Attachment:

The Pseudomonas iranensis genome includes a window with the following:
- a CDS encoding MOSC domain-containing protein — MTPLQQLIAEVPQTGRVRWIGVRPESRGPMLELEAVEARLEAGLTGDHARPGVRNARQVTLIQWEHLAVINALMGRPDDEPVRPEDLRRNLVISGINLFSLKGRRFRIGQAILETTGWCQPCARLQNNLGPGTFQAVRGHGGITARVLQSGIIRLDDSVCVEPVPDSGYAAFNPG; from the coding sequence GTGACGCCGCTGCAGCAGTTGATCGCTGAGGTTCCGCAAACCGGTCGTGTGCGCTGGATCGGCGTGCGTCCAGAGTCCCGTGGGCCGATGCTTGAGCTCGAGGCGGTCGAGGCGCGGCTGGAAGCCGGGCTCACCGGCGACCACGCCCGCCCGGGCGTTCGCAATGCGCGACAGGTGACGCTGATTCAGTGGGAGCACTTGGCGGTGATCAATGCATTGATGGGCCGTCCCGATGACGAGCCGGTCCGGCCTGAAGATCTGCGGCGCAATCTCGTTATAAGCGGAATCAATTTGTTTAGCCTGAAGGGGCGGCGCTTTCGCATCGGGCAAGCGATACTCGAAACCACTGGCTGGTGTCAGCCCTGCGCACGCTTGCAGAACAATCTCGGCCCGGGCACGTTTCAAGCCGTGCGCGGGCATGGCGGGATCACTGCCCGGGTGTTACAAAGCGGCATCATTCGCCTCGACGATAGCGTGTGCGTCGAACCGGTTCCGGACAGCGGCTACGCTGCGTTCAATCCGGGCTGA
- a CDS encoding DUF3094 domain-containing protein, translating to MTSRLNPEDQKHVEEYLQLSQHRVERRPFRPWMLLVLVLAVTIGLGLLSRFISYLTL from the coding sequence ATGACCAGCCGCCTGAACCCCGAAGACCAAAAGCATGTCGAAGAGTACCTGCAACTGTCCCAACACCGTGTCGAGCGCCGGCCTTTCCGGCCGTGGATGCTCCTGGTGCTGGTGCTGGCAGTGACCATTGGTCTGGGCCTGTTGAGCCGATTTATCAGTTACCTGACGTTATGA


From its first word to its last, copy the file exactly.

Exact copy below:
The Pseudomonas iranensis genome includes a window with the following:
- a CDS encoding MOSC domain-containing protein — MTPLQQLIAEVPQTGRVRWIGVRPESRGPMLELEAVEARLEAGLTGDHARPGVRNARQVTLIQWEHLAVINALMGRPDDEPVRPEDLRRNLVISGINLFSLKGRRFRIGQAILETTGWCQPCARLQNNLGPGTFQAVRGHGGITARVLQSGIIRLDDSVCVEPVPDSGYAAFNPG; from the coding sequence GTGACGCCGCTGCAGCAGTTGATCGCTGAGGTTCCGCAAACCGGTCGTGTGCGCTGGATCGGCGTGCGTCCAGAGTCCCGTGGGCCGATGCTTGAGCTCGAGGCGGTCGAGGCGCGGCTGGAAGCCGGGCTCACCGGCGACCACGCCCGCCCGGGCGTTCGCAATGCGCGACAGGTGACGCTGATTCAGTGGGAGCACTTGGCGGTGATCAATGCATTGATGGGCCGTCCCGATGACGAGCCGGTCCGGCCTGAAGATCTGCGGCGCAATCTCGTTATAAGCGGAATCAATTTGTTTAGCCTGAAGGGGCGGCGCTTTCGCATCGGGCAAGCGATACTCGAAACCACTGGCTGGTGTCAGCCCTGCGCACGCTTGCAGAACAATCTCGGCCCGGGCACGTTTCAAGCCGTGCGCGGGCATGGCGGGATCACTGCCCGGGTGTTACAAAGCGGCATCATTCGCCTCGACGATAGCGTGTGCGTCGAACCGGTTCCGGACAGCGGCTACGCTGCGTTCAATCCGGGCTGA
- a CDS encoding DUF3094 domain-containing protein, translating to MTSRLNPEDQKHVEEYLQLSQHRVERRPFRPWMLLVLVLAVTIGLGLLSRFISYLTL from the coding sequence ATGACCAGCCGCCTGAACCCCGAAGACCAAAAGCATGTCGAAGAGTACCTGCAACTGTCCCAACACCGTGTCGAGCGCCGGCCTTTCCGGCCGTGGATGCTCCTGGTGCTGGTGCTGGCAGTGACCATTGGTCTGGGCCTGTTGAGCCGATTTATCAGTTACCTGACGTTATGA